Explainable artificial intelligence (XAI) usually refers to narrow artificial intelligence models made with methods that enable and enhance human understanding of how the models reached outputs in each case. Many older AI models, e.g. decision trees, were inherently understandable in terms of ho...
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Feature extraction

Feature extraction is a process utilized in both machine learning and image processing by which data is transformed into a smaller more relevant set of data. Feature extraction is a type of dimensionality reduction. Feature extraction can be performed on texts as part of NLP or on images for com...
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Feature scaling

Feature scaling a preprocessing technique that is used to standardize the range of values in data features, making sure that the features are on a similar scale. It is used when the range of values of a certain feature is too variable and contains extreme values as most algorithms perform poorly...
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Federated learning

Federated learning is a technique that facilitates the creation of robust artificial intelligence models where data is trained on local devices (nodes) that then transfer insights to a central model. Models can potentially be trained using larger and/or more diverse data pools with federated lea...
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Findable accessible interoperable reusable data principles (FAIR)

The FAIR (findable accessible interoperable reusable) data principles are a set of guidance on enhancing semantic machine interpretability of data, thereby improving its richness and quality. Since its inception, multiple international organizations have endorsed the application of FAIR principl...
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Fully connected neural network

Fully connected neural networks (FCNNs) are a type of artificial neural network where the architecture is such that all the nodes, or neurons, in one layer are connected to the neurons in the next layer.  While this type of algorithm is commonly applied to some types of data, in practice this t...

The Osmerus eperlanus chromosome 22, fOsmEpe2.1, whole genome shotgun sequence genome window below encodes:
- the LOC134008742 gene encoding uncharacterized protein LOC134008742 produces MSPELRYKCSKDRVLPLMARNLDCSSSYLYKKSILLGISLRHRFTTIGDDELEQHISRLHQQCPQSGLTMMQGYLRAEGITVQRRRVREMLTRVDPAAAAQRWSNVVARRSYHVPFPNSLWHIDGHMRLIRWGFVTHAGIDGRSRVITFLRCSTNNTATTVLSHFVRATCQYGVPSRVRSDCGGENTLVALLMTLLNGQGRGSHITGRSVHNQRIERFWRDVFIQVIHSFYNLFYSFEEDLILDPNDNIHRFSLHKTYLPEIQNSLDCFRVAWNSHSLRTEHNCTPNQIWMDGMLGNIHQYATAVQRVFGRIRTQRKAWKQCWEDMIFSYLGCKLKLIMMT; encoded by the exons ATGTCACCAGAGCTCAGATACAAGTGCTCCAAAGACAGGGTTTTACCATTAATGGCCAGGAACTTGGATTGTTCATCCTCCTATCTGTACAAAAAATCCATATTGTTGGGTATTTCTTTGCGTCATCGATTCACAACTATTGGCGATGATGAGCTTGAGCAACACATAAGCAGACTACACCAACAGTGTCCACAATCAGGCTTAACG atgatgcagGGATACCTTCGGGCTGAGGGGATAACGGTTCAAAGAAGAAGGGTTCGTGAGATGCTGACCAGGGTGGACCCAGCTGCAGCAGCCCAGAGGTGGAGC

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Generative adversarial network

Generative adversarial networks (GANs) are an elegant deep learning approach to generating fake data that is indistinguishable from real data. Two neural networks are paired off against one another (adversaries). The first network generates fake data to reproduce real data. The second, discrimin...
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Ground truth

Ground truth is a term used in statistics and machine learning to refer to data assumed to be correct. In the case of data for machine learning algorithms in radiology, ground truth for image labeling has often been acquired from pathology or lab results. In some cases labels created by radiolog...
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Heat map

Heat maps are visual representations of data in matrices with colors. Two dimensions of the data are captured by the location of a point (i.e., a map) and a third dimension is represented by the color of the point (i.e., the value). Some nuclear medicine studies are technically examples of heat...
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Hyperparameter (machine learning)

Hyperparameters are specific aspects of a machine learning algorithm that are chosen before the algorithm runs on data. These hyperparameters are model specific e.g. they would typically include the number of epochs for a deep learning model or the number of branches in a decision tree model. Th...
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Image normalization